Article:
The DOJ White Paper is—unsurprisingly–premised on the assumption that the United States is in an armed conflict with Al Qaeda and associated forces, and that IHL applies. Refreshingly for students of international law, the document goes further and accepts that IHL is directly relevant to major questions of domestic law. First, in terms of procedural due process rights, the DOJ states that the constitutionality of the decision to kill a U.S. citizen hinges, in part, on whether “the operation would be conducted in a manner consistent with applicable law of war principles.” Second, it is a federal offense to kill or attempt to kill a US citizen in a foreign country (18 USC 1119(b)). The DOJ explains, however, that the federal law on foreign murder provides a safe harbor—an exception for killings that occur in armed conflict and comply with the laws of war. Finally, the question of Presidential power turns in part on international law. Shortly after September 11th, Congress authorized the President to use force to hunt and kill Al Qaeda members. The DOJ recognizes, however, that authority came with the following proviso: the President’s actions must abide by the laws of war. If they don’t, the President presumably would be acting without affirmative congressional authorization. In short, the White Paper identifies important areas of domestic law that are predicated on compliance with IHL.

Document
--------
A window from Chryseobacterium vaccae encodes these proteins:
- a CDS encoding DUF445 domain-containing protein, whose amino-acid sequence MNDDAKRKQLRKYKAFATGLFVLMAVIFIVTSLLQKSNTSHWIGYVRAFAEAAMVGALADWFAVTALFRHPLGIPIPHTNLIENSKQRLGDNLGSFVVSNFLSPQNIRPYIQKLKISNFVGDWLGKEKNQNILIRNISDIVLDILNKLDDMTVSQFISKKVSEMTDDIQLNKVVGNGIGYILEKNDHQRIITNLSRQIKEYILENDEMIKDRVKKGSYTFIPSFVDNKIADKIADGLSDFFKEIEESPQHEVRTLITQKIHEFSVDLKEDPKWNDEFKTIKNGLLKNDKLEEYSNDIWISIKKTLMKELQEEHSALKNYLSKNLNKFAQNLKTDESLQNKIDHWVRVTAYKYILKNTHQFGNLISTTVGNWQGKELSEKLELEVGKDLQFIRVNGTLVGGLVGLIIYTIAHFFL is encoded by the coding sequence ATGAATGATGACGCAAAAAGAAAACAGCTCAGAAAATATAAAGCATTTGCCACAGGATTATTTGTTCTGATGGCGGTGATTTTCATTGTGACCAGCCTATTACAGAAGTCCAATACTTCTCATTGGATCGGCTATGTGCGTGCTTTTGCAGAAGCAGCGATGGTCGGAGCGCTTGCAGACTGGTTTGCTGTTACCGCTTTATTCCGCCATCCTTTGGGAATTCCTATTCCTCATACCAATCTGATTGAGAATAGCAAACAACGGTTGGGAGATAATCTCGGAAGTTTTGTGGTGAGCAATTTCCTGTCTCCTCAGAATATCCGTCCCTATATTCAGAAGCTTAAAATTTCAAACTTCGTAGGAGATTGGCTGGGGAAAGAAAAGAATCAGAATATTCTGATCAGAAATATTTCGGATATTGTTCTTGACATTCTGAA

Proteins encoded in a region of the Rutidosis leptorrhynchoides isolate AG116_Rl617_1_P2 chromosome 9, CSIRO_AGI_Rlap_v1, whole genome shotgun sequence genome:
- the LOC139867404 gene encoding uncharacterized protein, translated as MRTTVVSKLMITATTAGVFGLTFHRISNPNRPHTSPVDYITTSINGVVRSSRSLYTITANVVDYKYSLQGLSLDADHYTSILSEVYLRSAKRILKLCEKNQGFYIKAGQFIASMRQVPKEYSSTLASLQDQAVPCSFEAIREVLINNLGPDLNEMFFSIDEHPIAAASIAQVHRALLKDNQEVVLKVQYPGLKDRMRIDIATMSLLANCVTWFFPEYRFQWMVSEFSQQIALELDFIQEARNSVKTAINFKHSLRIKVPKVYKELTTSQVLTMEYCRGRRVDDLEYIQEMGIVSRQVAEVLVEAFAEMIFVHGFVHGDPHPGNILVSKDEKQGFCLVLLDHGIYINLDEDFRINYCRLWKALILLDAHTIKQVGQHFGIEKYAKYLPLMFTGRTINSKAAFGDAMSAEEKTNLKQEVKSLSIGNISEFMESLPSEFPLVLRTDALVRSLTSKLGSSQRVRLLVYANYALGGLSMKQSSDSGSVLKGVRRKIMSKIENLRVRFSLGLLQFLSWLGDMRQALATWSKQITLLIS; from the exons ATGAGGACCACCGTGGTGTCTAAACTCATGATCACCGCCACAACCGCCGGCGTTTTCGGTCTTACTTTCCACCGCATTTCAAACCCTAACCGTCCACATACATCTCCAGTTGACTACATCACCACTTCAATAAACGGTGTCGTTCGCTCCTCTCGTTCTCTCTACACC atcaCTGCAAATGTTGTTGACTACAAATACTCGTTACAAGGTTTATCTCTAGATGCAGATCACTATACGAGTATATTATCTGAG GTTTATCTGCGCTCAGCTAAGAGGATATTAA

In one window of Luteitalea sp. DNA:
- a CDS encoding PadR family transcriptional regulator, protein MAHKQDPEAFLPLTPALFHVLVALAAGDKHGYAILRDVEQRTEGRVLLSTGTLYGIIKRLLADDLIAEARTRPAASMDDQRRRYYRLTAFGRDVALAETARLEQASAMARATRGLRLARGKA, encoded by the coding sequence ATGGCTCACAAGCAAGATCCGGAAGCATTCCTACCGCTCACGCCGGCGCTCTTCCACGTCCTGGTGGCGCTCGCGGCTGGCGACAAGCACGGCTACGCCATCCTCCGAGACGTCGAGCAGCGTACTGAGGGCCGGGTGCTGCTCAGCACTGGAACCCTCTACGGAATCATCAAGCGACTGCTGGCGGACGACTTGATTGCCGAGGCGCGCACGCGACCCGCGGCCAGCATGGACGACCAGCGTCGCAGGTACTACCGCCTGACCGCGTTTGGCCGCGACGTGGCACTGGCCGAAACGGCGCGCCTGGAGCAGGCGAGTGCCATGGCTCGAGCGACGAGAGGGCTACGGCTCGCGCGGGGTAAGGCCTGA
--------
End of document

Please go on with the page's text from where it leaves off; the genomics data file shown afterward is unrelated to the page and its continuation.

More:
The document, however, misunderstands the content of IHL. Read the rest of this entry…

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Job Announcement: Fellowships at Tel Aviv University

Published on February 10, 2013        Author: